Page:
To Alaska: The US Northwest15 Jun 2011
We headed out on our trip on the first of May. Well, to be real, we spent most of the first swapping things between our storage unit and our RV… The trip begins before the first mile ticks off the odometer.. We spent several weeks planning, and the first of May, first day of our trip, we spent packing at the storage unit, provisioning up at Costco, and rounding out or ‘wine cellar’. Once we headed north we had a chance to visit with several friends as we drove north… Paul and Christine – Cherie’s first trip to Alaska with with Paul after college on their 50-states tour; Bill and Karen who we we got to know in Puerto Vallarta; and a brief return to San Jose to see Kevin and Brooke’s new baby Luna – who luckily for us arrived early so we had a chance to see her before heading to Alaska. We had worried about our encounters with bears in Alaska Alaska has both Black and Brown (Grizzly) bears. But Paul set us straight, the most dangerous animal we were likely to encounter was the Honey Badger.. The honey badger will be stung by bees or bitten by a cobra and it doesn’t even care. It eats all kinds of things and the other animals just eat the scraps.
Our trip north took us past mount Shasta, which I always thought of as the most picturesque mountain in California, as it stands alone in the middle of a great plain, and we got a great view of it as we drove through on I5. As we headed through Oregon we had breakfast with Jimmy David. While I was stationed in the army in Hawaii we were roommates, and I fondly remember our guitar jams and our trips to bar-hop in Waikiki. It was great to catch up with him, hear about his family and life in Salem.
Just an hour up the road from Salem was Portland, home of Cherie’s favorite doughnut shop, ‘Voodoo Doughnuts’. They feature doughnuts that look like voodoo dolls, or are made of all sorts of crazy ingredients, like smashed snickers bars, or have names like ‘the dirty old man’.
The next day we arrived in Everett, Washington for a tour of the Boeing factory. At this location they build 747’s, the largest aircraft Boeing builds, and 787’s, their newest aircraft which is the first commercial airliner to be built mostly of composite materials (fiberglass, carbon fiber, etc..). The tour takes you into the largest building on earth as measured by interior volume. It is a giant space, needed to be able to house assembly lines for 747’s and 787’s. The entirety of Disney Land can fit inside this structure. The building has its own weather patterns, and it took their engineers a while to figure out how to keep rainclouds from forming and producing showers inside the space. The 747 is assembled in this building, much in the same manner as a traditional assembly line for cars, just super- sized. However the 787 assembly line is a whole other animal. For the 787 Boeing is trying out ‘just in time’ supply chain management and outsources most of the assembly to sub-contractors. A converted 747 ferries 787 components from subcontractors across the world, and then the whole plane snaps together from about seven pieces. Two fuselage sections, two wings, an empennage, and two engines.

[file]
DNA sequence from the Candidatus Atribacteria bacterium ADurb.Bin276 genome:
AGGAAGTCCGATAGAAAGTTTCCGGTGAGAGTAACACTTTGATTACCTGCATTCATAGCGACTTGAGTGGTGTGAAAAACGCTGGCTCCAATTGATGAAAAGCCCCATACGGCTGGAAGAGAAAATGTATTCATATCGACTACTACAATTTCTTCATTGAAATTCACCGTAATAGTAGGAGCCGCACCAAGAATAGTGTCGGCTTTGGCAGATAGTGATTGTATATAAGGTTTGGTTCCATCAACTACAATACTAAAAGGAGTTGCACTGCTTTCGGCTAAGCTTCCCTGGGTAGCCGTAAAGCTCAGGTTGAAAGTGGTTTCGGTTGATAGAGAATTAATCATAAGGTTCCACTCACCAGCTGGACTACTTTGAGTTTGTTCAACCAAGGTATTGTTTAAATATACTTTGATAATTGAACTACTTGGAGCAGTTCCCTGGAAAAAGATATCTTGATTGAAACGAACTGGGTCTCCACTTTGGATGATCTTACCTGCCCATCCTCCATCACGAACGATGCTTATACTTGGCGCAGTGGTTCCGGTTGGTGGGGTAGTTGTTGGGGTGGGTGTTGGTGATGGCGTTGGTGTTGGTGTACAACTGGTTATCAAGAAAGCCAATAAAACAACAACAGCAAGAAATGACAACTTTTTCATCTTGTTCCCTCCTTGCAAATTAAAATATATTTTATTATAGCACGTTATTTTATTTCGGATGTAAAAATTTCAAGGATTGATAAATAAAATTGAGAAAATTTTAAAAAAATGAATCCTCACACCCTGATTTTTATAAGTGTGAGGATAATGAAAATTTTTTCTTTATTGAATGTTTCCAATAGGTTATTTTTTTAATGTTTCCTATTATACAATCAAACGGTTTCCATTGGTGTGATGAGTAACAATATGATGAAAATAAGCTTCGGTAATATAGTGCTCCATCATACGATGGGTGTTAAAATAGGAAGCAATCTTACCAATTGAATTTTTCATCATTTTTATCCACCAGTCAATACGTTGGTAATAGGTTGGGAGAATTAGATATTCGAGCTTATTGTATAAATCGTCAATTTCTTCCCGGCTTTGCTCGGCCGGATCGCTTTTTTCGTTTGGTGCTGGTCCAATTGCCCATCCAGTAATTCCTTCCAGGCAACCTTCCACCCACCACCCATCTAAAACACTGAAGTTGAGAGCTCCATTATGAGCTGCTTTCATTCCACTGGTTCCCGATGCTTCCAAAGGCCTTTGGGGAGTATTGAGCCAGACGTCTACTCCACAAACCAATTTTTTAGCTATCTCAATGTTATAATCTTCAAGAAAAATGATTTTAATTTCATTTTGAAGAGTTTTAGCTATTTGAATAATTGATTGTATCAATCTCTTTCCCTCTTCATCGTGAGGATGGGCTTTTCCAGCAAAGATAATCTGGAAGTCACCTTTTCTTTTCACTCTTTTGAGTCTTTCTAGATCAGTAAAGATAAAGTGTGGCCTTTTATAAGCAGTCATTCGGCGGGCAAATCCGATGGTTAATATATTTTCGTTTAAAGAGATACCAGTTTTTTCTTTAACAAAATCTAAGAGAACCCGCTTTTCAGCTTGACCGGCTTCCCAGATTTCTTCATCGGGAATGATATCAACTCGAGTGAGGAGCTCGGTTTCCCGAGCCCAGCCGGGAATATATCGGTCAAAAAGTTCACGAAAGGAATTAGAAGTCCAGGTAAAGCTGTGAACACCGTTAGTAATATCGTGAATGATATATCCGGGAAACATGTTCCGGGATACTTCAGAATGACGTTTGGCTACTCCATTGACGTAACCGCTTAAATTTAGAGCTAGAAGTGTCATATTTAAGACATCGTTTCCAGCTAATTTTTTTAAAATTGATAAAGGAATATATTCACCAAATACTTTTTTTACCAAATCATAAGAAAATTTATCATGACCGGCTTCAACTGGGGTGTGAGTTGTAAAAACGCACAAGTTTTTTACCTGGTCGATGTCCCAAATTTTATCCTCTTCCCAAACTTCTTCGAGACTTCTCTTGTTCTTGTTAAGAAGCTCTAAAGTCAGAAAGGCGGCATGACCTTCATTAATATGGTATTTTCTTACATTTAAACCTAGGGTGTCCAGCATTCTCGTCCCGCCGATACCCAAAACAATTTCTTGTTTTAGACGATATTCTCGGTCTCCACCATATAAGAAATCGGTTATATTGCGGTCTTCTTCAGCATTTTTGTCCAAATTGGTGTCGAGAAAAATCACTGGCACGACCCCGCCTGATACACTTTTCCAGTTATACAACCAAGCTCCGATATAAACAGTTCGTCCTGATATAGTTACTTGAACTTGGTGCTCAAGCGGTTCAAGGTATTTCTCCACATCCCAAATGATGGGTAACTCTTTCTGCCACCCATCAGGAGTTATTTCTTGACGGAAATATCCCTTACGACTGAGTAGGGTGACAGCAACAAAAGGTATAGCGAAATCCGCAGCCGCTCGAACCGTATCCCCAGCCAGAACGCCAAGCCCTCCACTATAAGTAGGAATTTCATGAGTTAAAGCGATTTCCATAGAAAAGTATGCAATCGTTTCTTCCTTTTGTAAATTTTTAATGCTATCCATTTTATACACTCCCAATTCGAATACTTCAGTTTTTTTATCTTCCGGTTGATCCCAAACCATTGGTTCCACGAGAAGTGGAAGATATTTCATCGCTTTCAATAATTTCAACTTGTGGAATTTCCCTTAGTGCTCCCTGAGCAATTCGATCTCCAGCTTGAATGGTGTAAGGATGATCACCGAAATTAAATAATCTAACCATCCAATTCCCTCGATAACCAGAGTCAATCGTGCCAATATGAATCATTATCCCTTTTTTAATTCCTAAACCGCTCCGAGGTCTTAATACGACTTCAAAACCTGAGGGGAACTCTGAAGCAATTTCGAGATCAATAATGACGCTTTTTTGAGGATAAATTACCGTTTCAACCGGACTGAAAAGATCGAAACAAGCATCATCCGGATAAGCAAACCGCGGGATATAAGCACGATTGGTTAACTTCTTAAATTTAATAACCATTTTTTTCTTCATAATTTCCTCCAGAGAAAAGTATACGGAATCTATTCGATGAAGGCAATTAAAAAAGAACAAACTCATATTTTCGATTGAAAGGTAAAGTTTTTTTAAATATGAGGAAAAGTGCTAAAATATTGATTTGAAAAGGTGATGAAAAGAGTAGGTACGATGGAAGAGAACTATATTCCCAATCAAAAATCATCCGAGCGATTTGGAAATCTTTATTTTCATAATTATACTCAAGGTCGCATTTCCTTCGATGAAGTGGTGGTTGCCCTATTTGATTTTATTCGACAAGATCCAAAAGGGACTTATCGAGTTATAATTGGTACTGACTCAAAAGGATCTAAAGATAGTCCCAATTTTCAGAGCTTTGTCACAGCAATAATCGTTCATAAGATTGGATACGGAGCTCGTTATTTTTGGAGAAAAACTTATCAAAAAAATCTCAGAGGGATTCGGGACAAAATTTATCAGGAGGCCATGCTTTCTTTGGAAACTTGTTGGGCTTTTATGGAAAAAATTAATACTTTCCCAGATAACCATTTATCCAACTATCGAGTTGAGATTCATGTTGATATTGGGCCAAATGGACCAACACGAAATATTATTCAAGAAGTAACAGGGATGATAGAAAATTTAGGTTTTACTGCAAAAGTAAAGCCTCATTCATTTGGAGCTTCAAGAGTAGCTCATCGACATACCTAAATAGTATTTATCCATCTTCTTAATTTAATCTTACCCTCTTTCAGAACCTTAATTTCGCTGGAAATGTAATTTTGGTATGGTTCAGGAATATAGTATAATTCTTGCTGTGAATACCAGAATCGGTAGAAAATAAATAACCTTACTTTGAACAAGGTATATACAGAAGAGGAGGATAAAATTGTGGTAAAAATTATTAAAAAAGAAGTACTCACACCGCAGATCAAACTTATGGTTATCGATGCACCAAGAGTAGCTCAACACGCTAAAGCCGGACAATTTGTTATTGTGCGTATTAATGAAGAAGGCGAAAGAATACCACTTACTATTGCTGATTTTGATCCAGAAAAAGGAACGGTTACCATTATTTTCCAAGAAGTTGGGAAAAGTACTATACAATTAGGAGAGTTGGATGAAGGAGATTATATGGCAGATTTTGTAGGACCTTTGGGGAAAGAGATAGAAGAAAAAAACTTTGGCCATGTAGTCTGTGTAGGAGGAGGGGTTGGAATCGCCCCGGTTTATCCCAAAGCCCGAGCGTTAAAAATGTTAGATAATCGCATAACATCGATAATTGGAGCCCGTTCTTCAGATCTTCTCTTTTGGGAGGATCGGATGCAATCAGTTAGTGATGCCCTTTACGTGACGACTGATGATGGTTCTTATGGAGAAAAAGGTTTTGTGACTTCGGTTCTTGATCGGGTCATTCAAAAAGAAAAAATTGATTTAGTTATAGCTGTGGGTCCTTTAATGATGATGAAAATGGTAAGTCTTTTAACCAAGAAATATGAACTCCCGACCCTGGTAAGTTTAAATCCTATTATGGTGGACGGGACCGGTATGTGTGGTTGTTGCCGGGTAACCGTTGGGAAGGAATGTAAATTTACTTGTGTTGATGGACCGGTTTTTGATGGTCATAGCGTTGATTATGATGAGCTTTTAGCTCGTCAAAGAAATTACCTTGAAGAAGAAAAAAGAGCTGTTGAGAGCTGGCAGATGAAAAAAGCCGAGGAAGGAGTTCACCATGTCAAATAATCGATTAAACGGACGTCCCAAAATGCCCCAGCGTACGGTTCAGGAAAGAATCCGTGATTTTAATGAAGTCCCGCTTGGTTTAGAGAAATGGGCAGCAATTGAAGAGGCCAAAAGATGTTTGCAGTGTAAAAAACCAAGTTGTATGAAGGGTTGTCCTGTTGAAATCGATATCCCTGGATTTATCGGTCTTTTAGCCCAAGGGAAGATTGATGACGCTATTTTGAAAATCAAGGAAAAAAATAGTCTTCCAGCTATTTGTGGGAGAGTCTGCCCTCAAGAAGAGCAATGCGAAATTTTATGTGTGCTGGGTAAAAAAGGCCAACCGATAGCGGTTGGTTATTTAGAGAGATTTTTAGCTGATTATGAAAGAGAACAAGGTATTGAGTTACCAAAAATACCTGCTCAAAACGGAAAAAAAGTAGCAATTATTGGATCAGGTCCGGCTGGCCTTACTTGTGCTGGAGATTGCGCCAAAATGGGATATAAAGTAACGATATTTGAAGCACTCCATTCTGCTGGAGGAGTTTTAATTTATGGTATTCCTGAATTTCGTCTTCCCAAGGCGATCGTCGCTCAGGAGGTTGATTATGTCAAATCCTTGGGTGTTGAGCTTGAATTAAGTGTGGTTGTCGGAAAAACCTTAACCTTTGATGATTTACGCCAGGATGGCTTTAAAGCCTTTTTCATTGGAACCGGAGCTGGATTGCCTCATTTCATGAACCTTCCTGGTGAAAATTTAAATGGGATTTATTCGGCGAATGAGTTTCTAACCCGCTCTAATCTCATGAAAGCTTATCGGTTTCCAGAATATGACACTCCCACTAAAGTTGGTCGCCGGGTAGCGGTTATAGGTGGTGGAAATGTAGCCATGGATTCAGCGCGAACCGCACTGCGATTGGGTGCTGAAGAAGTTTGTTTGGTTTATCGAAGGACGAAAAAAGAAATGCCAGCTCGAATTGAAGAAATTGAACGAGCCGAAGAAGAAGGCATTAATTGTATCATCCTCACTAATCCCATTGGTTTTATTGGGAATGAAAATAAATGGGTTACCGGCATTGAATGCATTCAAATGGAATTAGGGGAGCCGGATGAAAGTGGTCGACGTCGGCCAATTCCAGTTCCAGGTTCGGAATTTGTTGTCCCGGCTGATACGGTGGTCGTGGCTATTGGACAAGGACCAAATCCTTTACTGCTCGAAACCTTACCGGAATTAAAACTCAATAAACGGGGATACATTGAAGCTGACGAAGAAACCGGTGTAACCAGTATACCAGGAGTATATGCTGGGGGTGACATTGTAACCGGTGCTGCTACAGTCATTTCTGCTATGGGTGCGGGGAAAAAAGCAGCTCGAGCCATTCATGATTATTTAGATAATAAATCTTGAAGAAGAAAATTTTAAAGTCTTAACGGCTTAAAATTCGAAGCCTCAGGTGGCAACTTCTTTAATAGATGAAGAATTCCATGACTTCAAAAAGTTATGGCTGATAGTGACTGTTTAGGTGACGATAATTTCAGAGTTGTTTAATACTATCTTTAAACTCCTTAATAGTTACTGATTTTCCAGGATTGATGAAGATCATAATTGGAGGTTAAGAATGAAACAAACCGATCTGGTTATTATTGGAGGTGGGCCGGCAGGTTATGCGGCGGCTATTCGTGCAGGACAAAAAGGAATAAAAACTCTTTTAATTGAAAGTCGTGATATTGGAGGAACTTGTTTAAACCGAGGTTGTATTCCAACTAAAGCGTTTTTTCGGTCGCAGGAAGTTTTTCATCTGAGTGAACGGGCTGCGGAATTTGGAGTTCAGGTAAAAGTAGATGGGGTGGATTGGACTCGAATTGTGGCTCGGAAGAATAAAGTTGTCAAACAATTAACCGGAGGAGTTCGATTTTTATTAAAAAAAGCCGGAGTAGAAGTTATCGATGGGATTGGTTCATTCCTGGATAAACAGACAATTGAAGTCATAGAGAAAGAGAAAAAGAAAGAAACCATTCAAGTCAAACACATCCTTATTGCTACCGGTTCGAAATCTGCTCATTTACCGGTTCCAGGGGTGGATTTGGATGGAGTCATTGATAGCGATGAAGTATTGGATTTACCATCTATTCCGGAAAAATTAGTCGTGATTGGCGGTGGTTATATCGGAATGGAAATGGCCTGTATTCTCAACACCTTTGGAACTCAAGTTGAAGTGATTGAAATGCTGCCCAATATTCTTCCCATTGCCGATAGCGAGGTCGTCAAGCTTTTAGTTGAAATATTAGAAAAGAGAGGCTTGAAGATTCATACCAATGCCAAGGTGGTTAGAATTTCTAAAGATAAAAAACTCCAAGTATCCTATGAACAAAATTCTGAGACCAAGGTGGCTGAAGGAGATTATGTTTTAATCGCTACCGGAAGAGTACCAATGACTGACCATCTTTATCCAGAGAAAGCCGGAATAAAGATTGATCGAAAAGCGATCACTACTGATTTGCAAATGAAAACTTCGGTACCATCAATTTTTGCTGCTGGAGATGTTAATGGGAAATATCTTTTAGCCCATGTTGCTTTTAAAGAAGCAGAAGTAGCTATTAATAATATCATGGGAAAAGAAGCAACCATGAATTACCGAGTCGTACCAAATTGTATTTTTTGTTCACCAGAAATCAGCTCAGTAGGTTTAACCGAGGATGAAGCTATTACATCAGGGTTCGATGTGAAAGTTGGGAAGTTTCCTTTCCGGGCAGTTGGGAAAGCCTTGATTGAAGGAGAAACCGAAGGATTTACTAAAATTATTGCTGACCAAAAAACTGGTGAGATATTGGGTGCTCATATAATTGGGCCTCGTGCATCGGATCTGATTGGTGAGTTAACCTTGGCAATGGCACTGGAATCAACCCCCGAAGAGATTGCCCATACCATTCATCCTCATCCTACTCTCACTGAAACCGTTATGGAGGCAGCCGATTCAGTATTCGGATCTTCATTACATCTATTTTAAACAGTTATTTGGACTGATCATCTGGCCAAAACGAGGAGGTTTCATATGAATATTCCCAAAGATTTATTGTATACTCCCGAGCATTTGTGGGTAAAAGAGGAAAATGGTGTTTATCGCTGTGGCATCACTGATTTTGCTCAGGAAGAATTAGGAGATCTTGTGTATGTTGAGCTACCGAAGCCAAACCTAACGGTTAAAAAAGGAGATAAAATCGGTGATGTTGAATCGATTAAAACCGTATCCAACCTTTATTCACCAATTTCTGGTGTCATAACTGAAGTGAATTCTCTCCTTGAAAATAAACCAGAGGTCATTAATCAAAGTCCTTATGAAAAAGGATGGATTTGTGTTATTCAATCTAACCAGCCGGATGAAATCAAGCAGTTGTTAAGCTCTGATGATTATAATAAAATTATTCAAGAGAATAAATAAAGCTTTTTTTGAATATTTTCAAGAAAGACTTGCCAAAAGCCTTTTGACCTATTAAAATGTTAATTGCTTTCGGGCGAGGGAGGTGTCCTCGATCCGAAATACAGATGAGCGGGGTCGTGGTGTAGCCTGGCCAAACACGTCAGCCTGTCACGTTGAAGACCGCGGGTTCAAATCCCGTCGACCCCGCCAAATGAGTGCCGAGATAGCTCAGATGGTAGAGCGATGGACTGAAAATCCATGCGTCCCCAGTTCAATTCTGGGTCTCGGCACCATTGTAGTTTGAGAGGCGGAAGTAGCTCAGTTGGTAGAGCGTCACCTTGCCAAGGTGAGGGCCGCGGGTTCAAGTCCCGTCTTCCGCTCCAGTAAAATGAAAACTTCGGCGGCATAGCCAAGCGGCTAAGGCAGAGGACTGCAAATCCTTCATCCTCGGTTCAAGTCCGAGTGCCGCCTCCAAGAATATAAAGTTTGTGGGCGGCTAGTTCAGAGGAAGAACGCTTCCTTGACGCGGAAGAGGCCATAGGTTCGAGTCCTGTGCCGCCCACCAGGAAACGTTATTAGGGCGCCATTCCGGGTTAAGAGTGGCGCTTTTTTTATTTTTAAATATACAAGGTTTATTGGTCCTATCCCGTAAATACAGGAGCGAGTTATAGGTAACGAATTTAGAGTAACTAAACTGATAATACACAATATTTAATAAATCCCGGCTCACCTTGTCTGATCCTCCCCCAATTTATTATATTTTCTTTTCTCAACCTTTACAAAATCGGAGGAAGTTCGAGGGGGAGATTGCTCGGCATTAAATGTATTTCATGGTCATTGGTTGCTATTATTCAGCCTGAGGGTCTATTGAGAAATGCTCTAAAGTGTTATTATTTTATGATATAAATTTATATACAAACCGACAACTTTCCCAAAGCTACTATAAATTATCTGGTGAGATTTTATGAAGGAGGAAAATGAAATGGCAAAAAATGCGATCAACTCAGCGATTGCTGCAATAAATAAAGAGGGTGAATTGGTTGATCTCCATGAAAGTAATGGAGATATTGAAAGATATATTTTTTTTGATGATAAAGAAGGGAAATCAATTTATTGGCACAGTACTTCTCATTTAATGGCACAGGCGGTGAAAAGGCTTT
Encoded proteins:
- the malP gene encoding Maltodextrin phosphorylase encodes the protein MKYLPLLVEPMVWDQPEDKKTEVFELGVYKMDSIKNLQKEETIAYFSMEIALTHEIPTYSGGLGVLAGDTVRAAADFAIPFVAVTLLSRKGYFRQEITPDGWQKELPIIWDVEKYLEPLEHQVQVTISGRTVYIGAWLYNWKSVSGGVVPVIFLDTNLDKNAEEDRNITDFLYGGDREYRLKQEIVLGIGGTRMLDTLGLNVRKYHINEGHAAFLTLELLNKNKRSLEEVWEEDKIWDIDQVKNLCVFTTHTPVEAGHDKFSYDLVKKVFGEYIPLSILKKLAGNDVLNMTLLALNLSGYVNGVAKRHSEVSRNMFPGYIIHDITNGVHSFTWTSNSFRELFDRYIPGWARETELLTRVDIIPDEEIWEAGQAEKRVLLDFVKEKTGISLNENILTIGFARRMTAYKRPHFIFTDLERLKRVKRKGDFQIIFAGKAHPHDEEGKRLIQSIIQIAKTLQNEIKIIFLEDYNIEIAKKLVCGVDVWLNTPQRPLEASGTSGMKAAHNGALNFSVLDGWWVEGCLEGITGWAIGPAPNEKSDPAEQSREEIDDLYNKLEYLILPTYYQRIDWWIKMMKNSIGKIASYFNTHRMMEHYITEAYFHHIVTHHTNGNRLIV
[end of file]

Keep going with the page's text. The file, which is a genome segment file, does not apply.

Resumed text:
When we did our trip planning we wrote down the long list of places we wanted to see, and then made a route between them.. The route had us driving over half the days of our vacation! So I took a different tack, I decided we’d just put down the ten places we wanted to see the most, and then plan our trip around those so we’d spend more time seeing and less time traveling.. I looked over Cherie’s list and asked Where’s Polar Bear and Orca? I’ve never heard of those places . They were of course not places but animals on Cherie’s ‘Top-10’ list.. Cherie did the research and the best place to see orcas was Friday Harbor in the San Juan islands. She called ahead and talked to a tour company Yeah, we see orcas 90% of the time! so we set off for our orca tour.. As we left the dock Cherie smelled a rat when the tour guide mentioned the humpback whale that we’d likely see that day.. Well perhaps we’ll see the humpback and then the orcas, we hoped. After the humpback we motored a bit and saw a river otter swimming alongside a cliff. The guide was enthusiastic Wow we never see a river otter out here! This is amazing! On the trip back in I pointed out some mountain sheep on the side of one of the islands Look Cherie, you like mountain sheep! , she dryly replied I wanna see mountain sheep on the mountain sheep tour, not on my orca tour. As we were approaching the harbor the guide finally confessed that the resident orca pod had not yet returned for the summer, and that they only sporadically see roaming orcas until the pods return.. We’d have to wait till we were in Alaska to see the orcas.